“By all that is right, fair and profound, a film that wins the Best Picture Oscar should pass the ‘wow!’ test. Agreed, many past winners haven’t lived up to this standard. Time and again Academy voters have rewarded films that comfort or affirm basic truths or remind us, movingly, how things are. Or how we’d like them to be. But Best Picture winners should do more. They should turn heads, open doors, make history, raise a few eyebrows and rock the rafters on some level or another. They should make you say ‘Wow, I just saw something!’ And they should at least make you want to watch them a second time, if not a third or fourth.” — from one of my 2014 Birdman essays.
I’ve experienced four serious head-turners so far this year — Kenneth Lonergan‘s Manchester by the Sea, Cristian Mungiu‘s Graduation, Asghar Farhadi‘s The Salesman and Olivier Assayas‘ Personal Shopper. I’ve been delighted by or have otherwise greatly admired David Mackenzie‘s Hell or High Water, Luca Guadagnino‘s A Bigger Splash, Robert Eggers‘ The Witch and Gavin Hood‘s Eye in the Sky. But there’s a difference between high and peak voltage levels.
What unseen fall or holiday films seem to be generating that special anticipatory aroma? Answer: Ang Lee‘s Billy Lynn’s Long Halftime Walk, Barry Jenkins‘ Moonlight and Denzel Washington‘s Fences. Maybe. And that’s it.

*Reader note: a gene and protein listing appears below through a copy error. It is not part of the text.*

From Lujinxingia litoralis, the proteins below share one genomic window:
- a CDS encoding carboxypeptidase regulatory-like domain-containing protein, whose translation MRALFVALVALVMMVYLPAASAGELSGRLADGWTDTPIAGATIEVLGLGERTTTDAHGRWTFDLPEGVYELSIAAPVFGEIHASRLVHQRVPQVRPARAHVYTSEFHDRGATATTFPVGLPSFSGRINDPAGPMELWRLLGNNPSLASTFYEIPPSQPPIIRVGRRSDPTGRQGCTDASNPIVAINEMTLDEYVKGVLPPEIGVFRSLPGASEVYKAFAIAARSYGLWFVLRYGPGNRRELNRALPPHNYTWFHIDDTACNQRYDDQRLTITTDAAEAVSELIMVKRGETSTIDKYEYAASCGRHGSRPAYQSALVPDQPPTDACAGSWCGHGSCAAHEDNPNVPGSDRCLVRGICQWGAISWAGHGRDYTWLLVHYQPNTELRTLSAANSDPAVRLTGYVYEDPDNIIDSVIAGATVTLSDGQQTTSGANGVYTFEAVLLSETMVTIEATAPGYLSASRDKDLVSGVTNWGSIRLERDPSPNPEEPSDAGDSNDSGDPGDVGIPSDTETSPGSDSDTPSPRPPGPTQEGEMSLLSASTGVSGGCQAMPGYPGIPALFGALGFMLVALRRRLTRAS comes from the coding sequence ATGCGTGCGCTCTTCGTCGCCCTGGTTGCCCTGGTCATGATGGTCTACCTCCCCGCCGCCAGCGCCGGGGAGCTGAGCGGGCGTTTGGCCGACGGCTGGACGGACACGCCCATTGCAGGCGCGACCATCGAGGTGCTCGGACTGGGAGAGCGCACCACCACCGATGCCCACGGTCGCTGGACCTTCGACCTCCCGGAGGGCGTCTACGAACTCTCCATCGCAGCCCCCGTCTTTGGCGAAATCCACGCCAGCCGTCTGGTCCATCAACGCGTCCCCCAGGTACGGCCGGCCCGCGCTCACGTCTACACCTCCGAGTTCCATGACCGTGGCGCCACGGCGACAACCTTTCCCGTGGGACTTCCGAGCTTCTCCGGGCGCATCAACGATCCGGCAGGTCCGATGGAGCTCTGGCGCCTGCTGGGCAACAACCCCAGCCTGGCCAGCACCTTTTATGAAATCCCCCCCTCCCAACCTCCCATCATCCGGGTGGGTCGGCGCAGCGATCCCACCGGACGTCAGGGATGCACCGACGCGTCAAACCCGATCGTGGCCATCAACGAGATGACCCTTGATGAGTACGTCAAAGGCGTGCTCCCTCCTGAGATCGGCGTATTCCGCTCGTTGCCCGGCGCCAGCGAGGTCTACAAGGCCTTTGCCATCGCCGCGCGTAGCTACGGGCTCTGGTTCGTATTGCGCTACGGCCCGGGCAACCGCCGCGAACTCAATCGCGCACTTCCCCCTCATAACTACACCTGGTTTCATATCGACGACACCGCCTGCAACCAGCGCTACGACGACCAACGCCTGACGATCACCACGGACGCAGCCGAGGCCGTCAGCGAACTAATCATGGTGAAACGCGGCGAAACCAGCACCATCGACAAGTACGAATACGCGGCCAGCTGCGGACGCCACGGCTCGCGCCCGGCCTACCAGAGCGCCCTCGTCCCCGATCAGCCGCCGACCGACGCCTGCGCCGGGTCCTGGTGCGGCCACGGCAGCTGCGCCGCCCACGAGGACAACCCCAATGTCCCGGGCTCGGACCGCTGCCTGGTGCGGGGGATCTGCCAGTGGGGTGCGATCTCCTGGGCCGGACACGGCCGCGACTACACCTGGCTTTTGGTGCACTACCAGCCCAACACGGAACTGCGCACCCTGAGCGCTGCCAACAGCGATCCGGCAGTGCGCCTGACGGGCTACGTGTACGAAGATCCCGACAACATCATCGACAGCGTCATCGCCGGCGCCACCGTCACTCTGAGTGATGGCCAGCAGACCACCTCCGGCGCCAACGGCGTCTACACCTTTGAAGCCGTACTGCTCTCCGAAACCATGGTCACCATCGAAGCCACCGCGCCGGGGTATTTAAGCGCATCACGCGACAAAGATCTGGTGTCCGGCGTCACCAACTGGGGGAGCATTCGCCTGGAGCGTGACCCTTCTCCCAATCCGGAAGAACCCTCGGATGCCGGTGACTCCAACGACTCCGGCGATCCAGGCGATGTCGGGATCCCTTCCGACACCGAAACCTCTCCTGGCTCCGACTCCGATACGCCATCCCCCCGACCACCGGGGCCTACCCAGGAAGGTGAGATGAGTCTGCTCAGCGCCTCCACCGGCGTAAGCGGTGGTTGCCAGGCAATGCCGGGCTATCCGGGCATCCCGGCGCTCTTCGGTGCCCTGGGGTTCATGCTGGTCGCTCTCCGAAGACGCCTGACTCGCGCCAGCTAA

I’m presuming that Robert Zemeckis‘ Allied, Peter Berg‘s Patriot’s Day, Ben Younger‘s Bleed For This, Damian Chazelle‘s La-La Land, Tom Ford‘s Nocturnal Animals, Pablo Larrain‘s Jackie, John Hancock‘s The Founder and Ewan MacGregor‘s American Pastoral will deliver something a little extra but otherwise I’m just not hearing those distant drums. You know what I mean. The sound that Carl Benham and Cpt. Englehorn heard from their offshore freighter, four or five hundred yards from that fog-shrouded Skull Island in King Kong. I’m just not hearing that.
No drums for Garth Davis‘s Lion, I’ve been told. And I’m just as worried as everyone else seems to be about Silence. If there are whiny, wimpy Andrew Garfield drumbeats they’re coming from all the way across the Pacific and across the swamps of time, from 17th Century feudal Japan. Why is literally nothing being said or heard about Steven Gaghan‘s Gold? Nothing at all.